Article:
This blog entry is written by Sophie Germont, an expert EU lawyer from the European University Institute.
Following Srdjan's contribution on the diversity of French "No" voters, I will focus on the "progressivist no" that Raphaël defended hereunder. My position is that the "progressivist no" is, as much as the results of the 2002 presidential election, a symptom of the deep identity crisis within our socialist party (PS). Before exploring the arguments of the supporters of the “no”, it might be useful to precise that only a minority amongst PS officials opposes the draft Constitution (48% I believe). The objective of this discussion is thus to analyse the “progressivist no” position advocated by this loud minority and largely echoed within French society.
As a French leftist, I was naturally tempted by the "no". I have listened and read with great interest the arguments in favour of this "electroshock". The socialist "no” voters oppose the Constitution for being a neo-liberal project, insufficiently democratic, social and deprived of genuine federalist ambitions.
First, it is quite ironic that the PS, who showed much enthusiasm about the ratification of the most hardcore free market EU Treaty some years ago (You will have recognised the Maastricht treaty) opposes the improvements offered by the draft Constitution... who was the prime minister at that time again? Edith Cresson (PS).
The argument that the Constitution is a neo liberal project shows both bad faith and contradiction. How can anyone who seriously read the Constitution and know a bit about economics call it a neo liberal project? ! Most of the Treaty provisions are unacceptable for neo liberals. Most importantly, our provisions on competition contain far too many exception rules in their view. The special status granted to services of general interest under the Constitution is just counter-efficient in neo liberal thinking. I would thus simply call the Constitution a liberal project.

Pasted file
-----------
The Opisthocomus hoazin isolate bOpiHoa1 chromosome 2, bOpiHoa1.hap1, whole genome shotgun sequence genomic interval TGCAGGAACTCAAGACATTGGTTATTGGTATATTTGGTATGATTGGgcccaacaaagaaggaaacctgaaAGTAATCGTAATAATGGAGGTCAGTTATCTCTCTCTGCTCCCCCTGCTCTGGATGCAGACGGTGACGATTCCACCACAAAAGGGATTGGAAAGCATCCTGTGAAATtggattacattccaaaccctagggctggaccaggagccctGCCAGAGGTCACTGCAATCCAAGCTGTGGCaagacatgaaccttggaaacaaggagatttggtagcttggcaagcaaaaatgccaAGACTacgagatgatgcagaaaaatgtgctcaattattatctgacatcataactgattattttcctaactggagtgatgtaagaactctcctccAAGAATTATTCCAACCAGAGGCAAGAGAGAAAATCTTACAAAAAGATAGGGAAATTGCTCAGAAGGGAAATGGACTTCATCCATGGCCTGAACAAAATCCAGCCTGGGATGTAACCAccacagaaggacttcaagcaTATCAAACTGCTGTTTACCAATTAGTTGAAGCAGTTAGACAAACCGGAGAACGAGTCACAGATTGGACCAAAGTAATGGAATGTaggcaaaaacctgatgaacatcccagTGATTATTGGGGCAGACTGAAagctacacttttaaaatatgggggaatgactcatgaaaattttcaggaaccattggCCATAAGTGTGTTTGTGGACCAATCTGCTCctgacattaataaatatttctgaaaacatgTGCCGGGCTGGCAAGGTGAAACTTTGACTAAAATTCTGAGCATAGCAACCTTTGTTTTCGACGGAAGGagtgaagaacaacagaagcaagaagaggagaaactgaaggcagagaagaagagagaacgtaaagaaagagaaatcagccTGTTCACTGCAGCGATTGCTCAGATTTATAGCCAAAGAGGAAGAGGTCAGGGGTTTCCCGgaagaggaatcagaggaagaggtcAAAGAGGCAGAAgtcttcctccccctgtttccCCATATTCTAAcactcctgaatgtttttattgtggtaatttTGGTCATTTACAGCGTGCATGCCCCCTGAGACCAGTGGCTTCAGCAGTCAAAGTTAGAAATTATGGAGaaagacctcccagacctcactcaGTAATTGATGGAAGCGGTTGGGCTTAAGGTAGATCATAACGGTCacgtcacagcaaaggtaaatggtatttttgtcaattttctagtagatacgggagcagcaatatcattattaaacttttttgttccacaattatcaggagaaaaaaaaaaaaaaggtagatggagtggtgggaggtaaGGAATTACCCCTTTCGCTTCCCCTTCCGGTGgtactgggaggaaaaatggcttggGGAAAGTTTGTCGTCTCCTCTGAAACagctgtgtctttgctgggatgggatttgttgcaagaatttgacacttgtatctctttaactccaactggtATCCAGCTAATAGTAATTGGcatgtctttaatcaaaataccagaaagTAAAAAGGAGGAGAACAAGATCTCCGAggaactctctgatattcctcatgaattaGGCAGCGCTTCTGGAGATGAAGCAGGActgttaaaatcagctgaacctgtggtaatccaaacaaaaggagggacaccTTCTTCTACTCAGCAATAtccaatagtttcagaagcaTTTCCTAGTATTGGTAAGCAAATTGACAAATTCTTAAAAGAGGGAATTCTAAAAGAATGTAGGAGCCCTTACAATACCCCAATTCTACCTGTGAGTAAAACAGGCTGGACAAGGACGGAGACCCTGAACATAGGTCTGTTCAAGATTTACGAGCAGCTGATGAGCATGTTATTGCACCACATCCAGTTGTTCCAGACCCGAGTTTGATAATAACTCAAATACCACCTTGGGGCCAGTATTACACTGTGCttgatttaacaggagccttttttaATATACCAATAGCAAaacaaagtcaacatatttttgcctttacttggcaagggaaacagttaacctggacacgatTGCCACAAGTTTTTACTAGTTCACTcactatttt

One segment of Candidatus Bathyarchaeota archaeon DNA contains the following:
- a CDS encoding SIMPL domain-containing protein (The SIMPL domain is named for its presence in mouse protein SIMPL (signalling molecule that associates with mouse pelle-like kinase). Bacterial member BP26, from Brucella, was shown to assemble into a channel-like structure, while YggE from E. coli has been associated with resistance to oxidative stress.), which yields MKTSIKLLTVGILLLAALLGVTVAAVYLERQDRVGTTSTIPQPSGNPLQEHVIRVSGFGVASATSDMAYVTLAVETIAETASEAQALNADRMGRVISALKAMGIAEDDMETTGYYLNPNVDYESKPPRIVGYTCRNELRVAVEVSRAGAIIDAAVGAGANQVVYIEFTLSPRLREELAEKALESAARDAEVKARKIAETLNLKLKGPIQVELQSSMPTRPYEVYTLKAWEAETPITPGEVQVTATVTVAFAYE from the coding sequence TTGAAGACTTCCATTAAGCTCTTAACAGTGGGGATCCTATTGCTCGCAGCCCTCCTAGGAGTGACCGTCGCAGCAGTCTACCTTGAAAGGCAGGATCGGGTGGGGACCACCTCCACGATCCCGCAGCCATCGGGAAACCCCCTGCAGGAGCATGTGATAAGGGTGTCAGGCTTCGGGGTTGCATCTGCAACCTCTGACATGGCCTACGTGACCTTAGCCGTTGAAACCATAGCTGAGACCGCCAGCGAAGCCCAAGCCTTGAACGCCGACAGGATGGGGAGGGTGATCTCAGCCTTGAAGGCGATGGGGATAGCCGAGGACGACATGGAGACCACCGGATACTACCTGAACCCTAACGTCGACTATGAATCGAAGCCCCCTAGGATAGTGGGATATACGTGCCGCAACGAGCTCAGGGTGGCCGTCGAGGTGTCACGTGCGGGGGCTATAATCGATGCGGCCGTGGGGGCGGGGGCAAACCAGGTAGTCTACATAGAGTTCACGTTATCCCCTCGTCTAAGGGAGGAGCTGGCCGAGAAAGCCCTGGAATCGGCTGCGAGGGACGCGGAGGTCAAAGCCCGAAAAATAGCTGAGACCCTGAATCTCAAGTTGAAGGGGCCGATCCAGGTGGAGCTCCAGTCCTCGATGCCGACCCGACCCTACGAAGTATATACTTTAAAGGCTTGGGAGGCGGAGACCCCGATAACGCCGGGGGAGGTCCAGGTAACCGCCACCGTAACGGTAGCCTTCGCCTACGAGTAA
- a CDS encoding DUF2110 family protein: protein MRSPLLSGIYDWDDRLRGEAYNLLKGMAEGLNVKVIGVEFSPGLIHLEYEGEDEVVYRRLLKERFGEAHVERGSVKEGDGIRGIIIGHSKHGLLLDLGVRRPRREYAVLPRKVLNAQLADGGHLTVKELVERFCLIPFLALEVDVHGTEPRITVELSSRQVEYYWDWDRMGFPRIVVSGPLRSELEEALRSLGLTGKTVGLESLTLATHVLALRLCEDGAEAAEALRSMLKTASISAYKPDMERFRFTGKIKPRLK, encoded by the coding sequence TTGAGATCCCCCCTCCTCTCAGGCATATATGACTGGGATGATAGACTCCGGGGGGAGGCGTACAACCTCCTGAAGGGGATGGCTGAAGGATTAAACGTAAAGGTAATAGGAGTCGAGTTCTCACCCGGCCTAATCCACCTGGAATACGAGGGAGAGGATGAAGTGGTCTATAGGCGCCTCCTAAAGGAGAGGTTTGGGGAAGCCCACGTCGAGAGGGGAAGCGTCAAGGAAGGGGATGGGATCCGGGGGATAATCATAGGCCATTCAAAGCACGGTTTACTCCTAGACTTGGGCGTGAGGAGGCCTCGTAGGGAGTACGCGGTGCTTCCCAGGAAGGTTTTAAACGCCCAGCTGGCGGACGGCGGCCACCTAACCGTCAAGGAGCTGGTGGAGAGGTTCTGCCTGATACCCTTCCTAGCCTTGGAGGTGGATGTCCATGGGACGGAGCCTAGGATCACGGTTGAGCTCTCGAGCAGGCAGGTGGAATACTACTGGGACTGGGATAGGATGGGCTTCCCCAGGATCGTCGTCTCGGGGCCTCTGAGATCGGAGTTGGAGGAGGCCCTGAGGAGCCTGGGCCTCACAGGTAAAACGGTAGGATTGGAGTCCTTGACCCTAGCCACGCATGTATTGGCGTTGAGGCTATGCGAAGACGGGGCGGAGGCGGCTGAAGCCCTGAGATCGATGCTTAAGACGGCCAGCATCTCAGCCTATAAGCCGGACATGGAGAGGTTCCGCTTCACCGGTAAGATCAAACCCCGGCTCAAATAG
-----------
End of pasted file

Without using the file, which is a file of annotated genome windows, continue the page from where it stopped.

More seriously, let us remember the “Jospin times”, when Blair happily gathered with Schroeder, d'Alema and others to inaugurate the revolutionary "3rd way". Jospin refused to join, claiming that the French socialists would persist in fighting free market economy. The obvious contradiction between this claim and the actual orientation of the French and European Economy certainly played a role in April 2002. The PS is perfectly entitled to oppose liberalism and stay out of the "third way" but what do they offer as an alternative? Which project lies behind the "no"? As far as I understood, none. In 2002, I hoped that the French "no" to our socialist party would help for a redefinition of PS 's thinking, but we are still stuck at the same point, between the 3rd way and ....
As long as the PS does not offer an alternative to free market economy, the liberal character of the Constitution can not be retained as a valid argument against it.